Wednesday, February 29, 2012
Exome Testing at 23andMe - For Genetic Genealogy?
Since I have been curious about this project, but am not personally participating, Dr. Tim Janzen kindly wrote an update on 23andMe's Exome Testing for the readers of this blog:
In November 2011 the genetic testing company 23andMe rolled out a pilot project to sequence the exomes of project participants as a complement to its current test that analyzes approximately 1,000,000 SNPs. The exome project is detailed at www.23andMe.com/exome. The cost for participating in this project is $999. 23andMe is using an Agilent exome capture system and an Illumina HiSeq 2000 machine to sequence the DNA in the exome at approximately 80 times coverage. The exome comprises about 1.5% of the entire human genome and includes approximately 50,000,000 base pairs. The exome includes all of the coding portions of the genes that are used to make proteins. 23andMe customers who enrolled in the project had to submit additional DNA as saliva samples. The earliest participants in the project received their special exome DNA collection kits in December 2011. The data for those people who have returned their kits is now starting to come back from the lab to 23andMe's headquarters. One of 23andMe's specialists in bioinformatics, Brian Naughton, is heading up the exome project. Brian has sent two e-mails to the project's participants updating them about the project, one in January and the most recent one on February 17. No customers have yet received their exome results, but it seems probable that within the next several months at least some project participants will be receiving their results. Brian estimates that the size of the data file including all of the variants (SNPs, insertions, and deletions) will be approximately 10-20 MB in size.
So how is exome testing going to be helpful for the typical genetic genealogist? It is still somewhat early to say for sure, but exome testing will without doubt reveal specific autosomal SNPs and other variants (insertions and deletions) that are unique to specific family lines. These SNPs in some cases will have occurred within the past one to two generations, but in other cases they will have occurred hundreds or even thousands of years ago. These autosomal SNPs will likely help us trace specific ancestral lines once we can link specific SNPs to specific ancestors. Once a SNP has been linked to a particular ancestor then essentially any person who carries that specific SNP will be established as a descendant of the first ancestor in which that mutation occurred (unless the mutation in question has occurred more than once in human history). Each autosomal SNP that is found in the exome should be cataloged and an attempt should be made to determine which ancestor the SNP was inherited from. It seems highly probable that autosomal SNPs will be used in conjunction with matching half identical regions (HIRs) to help map segments of chromosomes to specific ancestors. Autosomal SNPs could also be used to map very tiny segments of DNA (under one to two cMs in length) that are too small to be identified via the typical mapping procedure for larger DNA segments.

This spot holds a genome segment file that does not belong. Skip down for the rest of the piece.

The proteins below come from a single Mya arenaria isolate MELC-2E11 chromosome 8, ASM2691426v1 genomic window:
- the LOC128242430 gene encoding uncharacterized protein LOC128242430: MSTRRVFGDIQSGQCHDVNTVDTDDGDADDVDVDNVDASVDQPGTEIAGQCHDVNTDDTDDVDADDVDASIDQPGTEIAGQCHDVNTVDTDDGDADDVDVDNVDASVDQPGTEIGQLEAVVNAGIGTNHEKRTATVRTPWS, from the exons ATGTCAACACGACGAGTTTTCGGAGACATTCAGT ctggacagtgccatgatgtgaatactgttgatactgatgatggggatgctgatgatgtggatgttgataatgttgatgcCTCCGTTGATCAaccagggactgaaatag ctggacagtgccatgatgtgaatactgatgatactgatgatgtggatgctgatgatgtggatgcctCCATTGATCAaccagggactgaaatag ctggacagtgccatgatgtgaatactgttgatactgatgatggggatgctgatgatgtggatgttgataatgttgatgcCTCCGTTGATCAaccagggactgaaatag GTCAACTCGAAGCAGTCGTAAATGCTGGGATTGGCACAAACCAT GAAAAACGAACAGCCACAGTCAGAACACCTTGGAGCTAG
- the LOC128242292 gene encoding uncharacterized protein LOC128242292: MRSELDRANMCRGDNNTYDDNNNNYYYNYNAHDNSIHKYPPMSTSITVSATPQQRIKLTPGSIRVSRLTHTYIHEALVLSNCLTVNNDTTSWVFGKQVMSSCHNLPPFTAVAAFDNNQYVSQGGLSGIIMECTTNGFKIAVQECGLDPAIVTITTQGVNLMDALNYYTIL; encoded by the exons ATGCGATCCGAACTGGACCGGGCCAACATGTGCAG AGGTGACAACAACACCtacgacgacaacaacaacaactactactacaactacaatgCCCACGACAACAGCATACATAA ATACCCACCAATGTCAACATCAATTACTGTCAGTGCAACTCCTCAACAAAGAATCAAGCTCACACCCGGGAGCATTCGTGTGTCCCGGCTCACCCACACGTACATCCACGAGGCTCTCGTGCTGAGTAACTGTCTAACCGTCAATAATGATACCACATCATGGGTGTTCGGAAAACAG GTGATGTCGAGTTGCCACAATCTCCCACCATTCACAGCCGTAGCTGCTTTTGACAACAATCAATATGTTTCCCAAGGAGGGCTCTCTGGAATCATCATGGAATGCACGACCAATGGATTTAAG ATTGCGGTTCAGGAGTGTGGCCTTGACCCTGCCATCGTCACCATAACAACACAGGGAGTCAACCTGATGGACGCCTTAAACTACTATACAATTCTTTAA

Exome testing is simply the first step toward complete genome sequencing. It seems likely that 23andMe at some point in the future will begin offering complete genome sequencing. Relatively few people in the genetic genealogy community have done complete genome sequencing up to this point in time. However, within the next 5 years it will be commonplace for genetic genealogists to do complete genome sequencing. Ideally, autosomal DNA data will be pooled and will be matched with pedigree charts so that DNA segments can be accurately linked to specific ancestors. It will be exciting to watch this unfold in the coming years and to see how exome testing and complete genome testing impacts genealogical research!